Smithfield Foods announced it would pay $83 million to settle a court case that involved direct-purchaser class claims involving multiple companies in the pork industry.
Food distributor Maplevale Farms filed the original antitrust suit in 2016 over allegations of price fixing throughout the meat industry. Approval for the settlement is required by the US District Court of Minneapolis and Chief Judge John Tunheim.
“This settlement eliminates a substantial portion of our exposure in the antitrust litigation for an amount that we believe is in the best interests of our company, as well as our employees, customers and consumers,” said Keira Lombardo, chief administrative officer for Smithfield Foods. “It significantly reduces the distraction, expense, exposure and inconvenience of protracted litigation, and it allows us to focus on executing the long-term strategy of our business.”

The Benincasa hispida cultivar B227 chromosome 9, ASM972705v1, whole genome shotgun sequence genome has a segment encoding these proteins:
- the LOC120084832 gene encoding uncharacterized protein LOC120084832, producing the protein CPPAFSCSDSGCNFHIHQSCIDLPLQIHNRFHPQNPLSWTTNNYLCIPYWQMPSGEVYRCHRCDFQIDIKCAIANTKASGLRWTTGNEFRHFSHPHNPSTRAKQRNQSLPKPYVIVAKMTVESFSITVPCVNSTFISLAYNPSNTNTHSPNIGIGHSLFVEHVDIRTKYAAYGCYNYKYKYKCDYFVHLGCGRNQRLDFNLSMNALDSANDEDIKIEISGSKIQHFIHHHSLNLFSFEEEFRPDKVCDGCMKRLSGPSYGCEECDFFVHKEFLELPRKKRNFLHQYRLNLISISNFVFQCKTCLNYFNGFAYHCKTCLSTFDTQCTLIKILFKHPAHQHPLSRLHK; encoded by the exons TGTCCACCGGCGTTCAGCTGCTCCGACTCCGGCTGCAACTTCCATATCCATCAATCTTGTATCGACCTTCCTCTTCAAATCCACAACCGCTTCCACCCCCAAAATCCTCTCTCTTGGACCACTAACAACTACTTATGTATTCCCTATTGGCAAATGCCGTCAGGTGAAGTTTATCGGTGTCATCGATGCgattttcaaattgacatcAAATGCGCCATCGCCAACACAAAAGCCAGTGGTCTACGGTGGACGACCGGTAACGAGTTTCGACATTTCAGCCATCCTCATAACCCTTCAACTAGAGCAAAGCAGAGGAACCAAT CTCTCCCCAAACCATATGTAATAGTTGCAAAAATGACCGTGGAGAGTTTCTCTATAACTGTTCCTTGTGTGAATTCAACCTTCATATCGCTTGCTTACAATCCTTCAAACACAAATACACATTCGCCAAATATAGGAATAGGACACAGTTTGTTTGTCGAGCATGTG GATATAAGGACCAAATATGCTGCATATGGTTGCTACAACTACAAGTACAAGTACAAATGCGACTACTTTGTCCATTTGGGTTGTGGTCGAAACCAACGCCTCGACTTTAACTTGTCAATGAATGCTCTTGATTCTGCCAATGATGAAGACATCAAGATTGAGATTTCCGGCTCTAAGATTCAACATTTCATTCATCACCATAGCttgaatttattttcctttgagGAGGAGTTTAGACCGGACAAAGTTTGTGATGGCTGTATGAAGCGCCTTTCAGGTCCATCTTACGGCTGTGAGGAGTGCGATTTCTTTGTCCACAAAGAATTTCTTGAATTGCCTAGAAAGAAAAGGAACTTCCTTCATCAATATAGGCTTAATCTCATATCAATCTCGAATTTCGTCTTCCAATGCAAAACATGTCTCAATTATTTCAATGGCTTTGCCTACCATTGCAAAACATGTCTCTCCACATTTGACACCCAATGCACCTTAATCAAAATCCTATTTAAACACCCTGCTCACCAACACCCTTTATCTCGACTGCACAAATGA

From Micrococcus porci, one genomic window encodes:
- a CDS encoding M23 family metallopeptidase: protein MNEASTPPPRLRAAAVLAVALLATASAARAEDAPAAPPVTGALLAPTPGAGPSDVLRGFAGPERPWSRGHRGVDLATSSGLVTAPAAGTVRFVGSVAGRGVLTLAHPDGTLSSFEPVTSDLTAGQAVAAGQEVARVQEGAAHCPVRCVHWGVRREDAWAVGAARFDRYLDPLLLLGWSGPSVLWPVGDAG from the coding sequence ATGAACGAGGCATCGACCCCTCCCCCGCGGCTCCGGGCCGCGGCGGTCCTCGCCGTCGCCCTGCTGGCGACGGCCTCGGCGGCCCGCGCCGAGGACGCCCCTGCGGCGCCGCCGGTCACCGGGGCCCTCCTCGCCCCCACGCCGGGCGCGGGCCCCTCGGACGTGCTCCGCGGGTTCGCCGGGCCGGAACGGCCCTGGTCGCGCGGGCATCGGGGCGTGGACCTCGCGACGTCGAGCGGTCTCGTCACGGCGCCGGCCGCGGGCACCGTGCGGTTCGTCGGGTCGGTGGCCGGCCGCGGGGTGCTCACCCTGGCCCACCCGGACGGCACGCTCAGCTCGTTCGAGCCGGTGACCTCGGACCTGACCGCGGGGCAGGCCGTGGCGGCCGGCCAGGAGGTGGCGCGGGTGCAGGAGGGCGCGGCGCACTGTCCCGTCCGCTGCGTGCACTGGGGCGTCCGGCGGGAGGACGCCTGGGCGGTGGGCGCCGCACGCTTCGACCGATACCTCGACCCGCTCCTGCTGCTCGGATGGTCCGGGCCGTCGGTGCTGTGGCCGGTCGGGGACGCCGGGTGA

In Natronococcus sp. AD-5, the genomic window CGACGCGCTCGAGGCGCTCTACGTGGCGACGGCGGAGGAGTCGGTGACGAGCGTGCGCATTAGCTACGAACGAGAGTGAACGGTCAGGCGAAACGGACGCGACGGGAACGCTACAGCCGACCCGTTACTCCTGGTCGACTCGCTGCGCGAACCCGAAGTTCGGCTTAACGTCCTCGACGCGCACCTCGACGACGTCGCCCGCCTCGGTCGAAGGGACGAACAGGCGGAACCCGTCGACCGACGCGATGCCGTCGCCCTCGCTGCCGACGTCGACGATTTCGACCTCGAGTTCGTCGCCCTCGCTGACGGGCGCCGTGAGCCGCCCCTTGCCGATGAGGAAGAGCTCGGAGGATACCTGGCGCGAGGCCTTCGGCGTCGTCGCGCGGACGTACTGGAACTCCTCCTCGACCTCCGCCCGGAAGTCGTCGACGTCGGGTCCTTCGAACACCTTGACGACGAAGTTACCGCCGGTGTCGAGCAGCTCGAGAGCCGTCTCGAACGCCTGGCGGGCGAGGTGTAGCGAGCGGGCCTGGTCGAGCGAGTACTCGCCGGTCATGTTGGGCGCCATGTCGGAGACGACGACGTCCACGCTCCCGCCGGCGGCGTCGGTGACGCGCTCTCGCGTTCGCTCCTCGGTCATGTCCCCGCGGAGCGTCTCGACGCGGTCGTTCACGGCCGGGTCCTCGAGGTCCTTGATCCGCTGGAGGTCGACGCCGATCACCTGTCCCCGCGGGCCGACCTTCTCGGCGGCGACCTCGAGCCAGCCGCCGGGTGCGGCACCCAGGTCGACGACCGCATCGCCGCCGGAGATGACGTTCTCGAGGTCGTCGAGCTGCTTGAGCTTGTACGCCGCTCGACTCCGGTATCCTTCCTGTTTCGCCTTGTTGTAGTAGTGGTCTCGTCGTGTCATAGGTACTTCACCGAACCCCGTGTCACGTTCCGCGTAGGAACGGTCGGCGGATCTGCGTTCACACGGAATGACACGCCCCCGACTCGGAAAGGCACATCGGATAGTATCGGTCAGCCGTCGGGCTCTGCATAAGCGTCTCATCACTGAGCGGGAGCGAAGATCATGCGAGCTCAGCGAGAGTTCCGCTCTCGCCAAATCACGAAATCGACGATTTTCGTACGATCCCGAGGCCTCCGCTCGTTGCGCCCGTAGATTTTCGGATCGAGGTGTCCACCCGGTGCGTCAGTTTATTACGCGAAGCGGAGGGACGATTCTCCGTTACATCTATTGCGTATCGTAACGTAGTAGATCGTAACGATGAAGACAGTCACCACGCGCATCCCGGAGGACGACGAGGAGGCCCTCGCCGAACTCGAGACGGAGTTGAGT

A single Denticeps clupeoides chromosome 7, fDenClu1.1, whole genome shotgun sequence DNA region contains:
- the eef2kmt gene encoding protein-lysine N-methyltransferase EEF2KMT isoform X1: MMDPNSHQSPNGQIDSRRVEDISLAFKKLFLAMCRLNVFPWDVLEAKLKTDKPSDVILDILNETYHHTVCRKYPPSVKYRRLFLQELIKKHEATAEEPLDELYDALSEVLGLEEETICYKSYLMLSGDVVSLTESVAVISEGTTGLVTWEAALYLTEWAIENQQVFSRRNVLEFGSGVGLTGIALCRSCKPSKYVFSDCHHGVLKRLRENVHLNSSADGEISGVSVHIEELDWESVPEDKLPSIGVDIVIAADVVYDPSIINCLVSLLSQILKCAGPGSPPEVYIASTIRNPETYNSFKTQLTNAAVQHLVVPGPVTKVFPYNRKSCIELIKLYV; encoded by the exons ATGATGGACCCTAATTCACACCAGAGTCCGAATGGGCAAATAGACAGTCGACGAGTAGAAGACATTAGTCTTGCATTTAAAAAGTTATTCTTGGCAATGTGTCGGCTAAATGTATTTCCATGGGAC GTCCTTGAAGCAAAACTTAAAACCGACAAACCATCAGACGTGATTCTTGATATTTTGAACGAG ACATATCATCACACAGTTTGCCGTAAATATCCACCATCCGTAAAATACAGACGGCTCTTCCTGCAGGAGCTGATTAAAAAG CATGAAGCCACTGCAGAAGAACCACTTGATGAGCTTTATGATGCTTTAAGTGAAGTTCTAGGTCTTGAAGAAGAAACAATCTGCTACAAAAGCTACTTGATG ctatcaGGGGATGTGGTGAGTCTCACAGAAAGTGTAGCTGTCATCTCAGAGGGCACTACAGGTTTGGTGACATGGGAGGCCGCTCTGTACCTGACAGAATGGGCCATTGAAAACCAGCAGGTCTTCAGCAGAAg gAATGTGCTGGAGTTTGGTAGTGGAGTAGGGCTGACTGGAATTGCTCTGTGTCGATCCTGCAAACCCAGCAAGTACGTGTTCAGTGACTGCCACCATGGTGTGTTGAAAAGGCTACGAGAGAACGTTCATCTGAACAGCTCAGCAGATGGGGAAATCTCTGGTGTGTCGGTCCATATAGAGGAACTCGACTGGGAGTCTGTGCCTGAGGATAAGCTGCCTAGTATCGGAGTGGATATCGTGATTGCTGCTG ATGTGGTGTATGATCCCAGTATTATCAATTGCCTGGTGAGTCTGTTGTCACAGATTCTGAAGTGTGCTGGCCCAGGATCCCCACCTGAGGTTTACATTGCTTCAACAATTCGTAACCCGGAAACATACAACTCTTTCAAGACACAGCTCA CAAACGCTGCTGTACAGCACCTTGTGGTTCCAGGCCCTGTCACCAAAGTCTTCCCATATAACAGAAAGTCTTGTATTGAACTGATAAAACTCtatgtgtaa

Smithfield also said it denied liability in agreeing to the settlement and believed its conduct was lawful. The company expects the court to grant final approval of the settlement but there is no guarantee that the court will approve the terms of the agreement.
Other defendants in the litigation include Hormel Foods, JBS USA, Tyson Foods and data provider Agri Stats. There is still ongoing litigation regarding commercial and other indirect pork purchasers.
In the spring, similar settlements were adopted for other companies over pork and poultry price-fixing allegations with wholesalers and other consumer class action lawsuits.